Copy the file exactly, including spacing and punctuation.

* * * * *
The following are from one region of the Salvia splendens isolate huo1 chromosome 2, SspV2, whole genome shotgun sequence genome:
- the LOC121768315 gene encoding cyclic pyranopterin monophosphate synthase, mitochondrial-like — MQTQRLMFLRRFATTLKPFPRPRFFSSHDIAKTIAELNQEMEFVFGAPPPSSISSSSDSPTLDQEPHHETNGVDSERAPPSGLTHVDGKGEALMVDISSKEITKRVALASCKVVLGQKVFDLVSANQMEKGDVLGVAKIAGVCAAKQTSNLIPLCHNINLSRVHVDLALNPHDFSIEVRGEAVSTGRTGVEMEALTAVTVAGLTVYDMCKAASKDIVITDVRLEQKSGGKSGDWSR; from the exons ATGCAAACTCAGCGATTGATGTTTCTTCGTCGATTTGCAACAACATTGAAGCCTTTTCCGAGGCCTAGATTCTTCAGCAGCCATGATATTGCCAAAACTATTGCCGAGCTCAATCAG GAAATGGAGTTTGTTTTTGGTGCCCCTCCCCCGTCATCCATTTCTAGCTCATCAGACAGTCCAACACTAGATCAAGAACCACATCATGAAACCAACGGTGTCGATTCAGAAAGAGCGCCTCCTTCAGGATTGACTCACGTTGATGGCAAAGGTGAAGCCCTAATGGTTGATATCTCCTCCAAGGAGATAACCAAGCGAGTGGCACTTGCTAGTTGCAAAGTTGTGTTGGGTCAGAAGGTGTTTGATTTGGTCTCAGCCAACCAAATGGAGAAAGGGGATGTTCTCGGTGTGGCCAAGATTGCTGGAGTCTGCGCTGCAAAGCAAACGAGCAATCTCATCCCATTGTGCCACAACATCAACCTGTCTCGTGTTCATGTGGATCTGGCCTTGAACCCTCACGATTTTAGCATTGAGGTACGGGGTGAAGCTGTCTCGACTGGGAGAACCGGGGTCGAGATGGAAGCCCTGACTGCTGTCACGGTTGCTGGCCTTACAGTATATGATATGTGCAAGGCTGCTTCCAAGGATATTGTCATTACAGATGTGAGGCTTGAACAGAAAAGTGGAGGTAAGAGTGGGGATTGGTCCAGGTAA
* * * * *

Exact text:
The following are from one region of the Salvia splendens isolate huo1 chromosome 2, SspV2, whole genome shotgun sequence genome:
- the LOC121768315 gene encoding cyclic pyranopterin monophosphate synthase, mitochondrial-like — MQTQRLMFLRRFATTLKPFPRPRFFSSHDIAKTIAELNQEMEFVFGAPPPSSISSSSDSPTLDQEPHHETNGVDSERAPPSGLTHVDGKGEALMVDISSKEITKRVALASCKVVLGQKVFDLVSANQMEKGDVLGVAKIAGVCAAKQTSNLIPLCHNINLSRVHVDLALNPHDFSIEVRGEAVSTGRTGVEMEALTAVTVAGLTVYDMCKAASKDIVITDVRLEQKSGGKSGDWSR; from the exons ATGCAAACTCAGCGATTGATGTTTCTTCGTCGATTTGCAACAACATTGAAGCCTTTTCCGAGGCCTAGATTCTTCAGCAGCCATGATATTGCCAAAACTATTGCCGAGCTCAATCAG GAAATGGAGTTTGTTTTTGGTGCCCCTCCCCCGTCATCCATTTCTAGCTCATCAGACAGTCCAACACTAGATCAAGAACCACATCATGAAACCAACGGTGTCGATTCAGAAAGAGCGCCTCCTTCAGGATTGACTCACGTTGATGGCAAAGGTGAAGCCCTAATGGTTGATATCTCCTCCAAGGAGATAACCAAGCGAGTGGCACTTGCTAGTTGCAAAGTTGTGTTGGGTCAGAAGGTGTTTGATTTGGTCTCAGCCAACCAAATGGAGAAAGGGGATGTTCTCGGTGTGGCCAAGATTGCTGGAGTCTGCGCTGCAAAGCAAACGAGCAATCTCATCCCATTGTGCCACAACATCAACCTGTCTCGTGTTCATGTGGATCTGGCCTTGAACCCTCACGATTTTAGCATTGAGGTACGGGGTGAAGCTGTCTCGACTGGGAGAACCGGGGTCGAGATGGAAGCCCTGACTGCTGTCACGGTTGCTGGCCTTACAGTATATGATATGTGCAAGGCTGCTTCCAAGGATATTGTCATTACAGATGTGAGGCTTGAACAGAAAAGTGGAGGTAAGAGTGGGGATTGGTCCAGGTAA